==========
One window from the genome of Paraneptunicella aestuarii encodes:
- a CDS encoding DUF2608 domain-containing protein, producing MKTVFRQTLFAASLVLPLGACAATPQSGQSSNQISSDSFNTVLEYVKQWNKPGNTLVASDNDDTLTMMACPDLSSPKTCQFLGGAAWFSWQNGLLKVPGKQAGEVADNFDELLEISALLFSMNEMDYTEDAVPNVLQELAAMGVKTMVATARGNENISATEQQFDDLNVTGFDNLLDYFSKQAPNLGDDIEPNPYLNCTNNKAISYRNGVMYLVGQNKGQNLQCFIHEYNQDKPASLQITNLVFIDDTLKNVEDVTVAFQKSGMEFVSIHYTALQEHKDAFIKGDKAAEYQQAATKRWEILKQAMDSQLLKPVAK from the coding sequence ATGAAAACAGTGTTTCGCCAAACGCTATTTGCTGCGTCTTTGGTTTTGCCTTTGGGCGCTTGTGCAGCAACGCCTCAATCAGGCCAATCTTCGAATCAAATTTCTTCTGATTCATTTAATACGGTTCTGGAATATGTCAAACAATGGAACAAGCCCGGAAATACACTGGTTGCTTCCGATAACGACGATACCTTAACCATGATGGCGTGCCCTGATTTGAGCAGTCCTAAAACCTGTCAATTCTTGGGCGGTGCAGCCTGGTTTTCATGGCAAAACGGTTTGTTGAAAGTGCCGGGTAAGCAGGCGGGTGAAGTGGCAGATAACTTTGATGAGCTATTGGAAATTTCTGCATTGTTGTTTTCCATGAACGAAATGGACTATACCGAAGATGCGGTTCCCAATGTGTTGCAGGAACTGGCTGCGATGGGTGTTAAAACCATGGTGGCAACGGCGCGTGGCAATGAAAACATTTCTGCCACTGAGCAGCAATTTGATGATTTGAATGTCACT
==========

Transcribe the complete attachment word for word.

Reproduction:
One window from the genome of Paraneptunicella aestuarii encodes:
- a CDS encoding DUF2608 domain-containing protein, producing MKTVFRQTLFAASLVLPLGACAATPQSGQSSNQISSDSFNTVLEYVKQWNKPGNTLVASDNDDTLTMMACPDLSSPKTCQFLGGAAWFSWQNGLLKVPGKQAGEVADNFDELLEISALLFSMNEMDYTEDAVPNVLQELAAMGVKTMVATARGNENISATEQQFDDLNVTGFDNLLDYFSKQAPNLGDDIEPNPYLNCTNNKAISYRNGVMYLVGQNKGQNLQCFIHEYNQDKPASLQITNLVFIDDTLKNVEDVTVAFQKSGMEFVSIHYTALQEHKDAFIKGDKAAEYQQAATKRWEILKQAMDSQLLKPVAK from the coding sequence ATGAAAACAGTGTTTCGCCAAACGCTATTTGCTGCGTCTTTGGTTTTGCCTTTGGGCGCTTGTGCAGCAACGCCTCAATCAGGCCAATCTTCGAATCAAATTTCTTCTGATTCATTTAATACGGTTCTGGAATATGTCAAACAATGGAACAAGCCCGGAAATACACTGGTTGCTTCCGATAACGACGATACCTTAACCATGATGGCGTGCCCTGATTTGAGCAGTCCTAAAACCTGTCAATTCTTGGGCGGTGCAGCCTGGTTTTCATGGCAAAACGGTTTGTTGAAAGTGCCGGGTAAGCAGGCGGGTGAAGTGGCAGATAACTTTGATGAGCTATTGGAAATTTCTGCATTGTTGTTTTCCATGAACGAAATGGACTATACCGAAGATGCGGTTCCCAATGTGTTGCAGGAACTGGCTGCGATGGGTGTTAAAACCATGGTGGCAACGGCGCGTGGCAATGAAAACATTTCTGCCACTGAGCAGCAATTTGATGATTTGAATGTCACT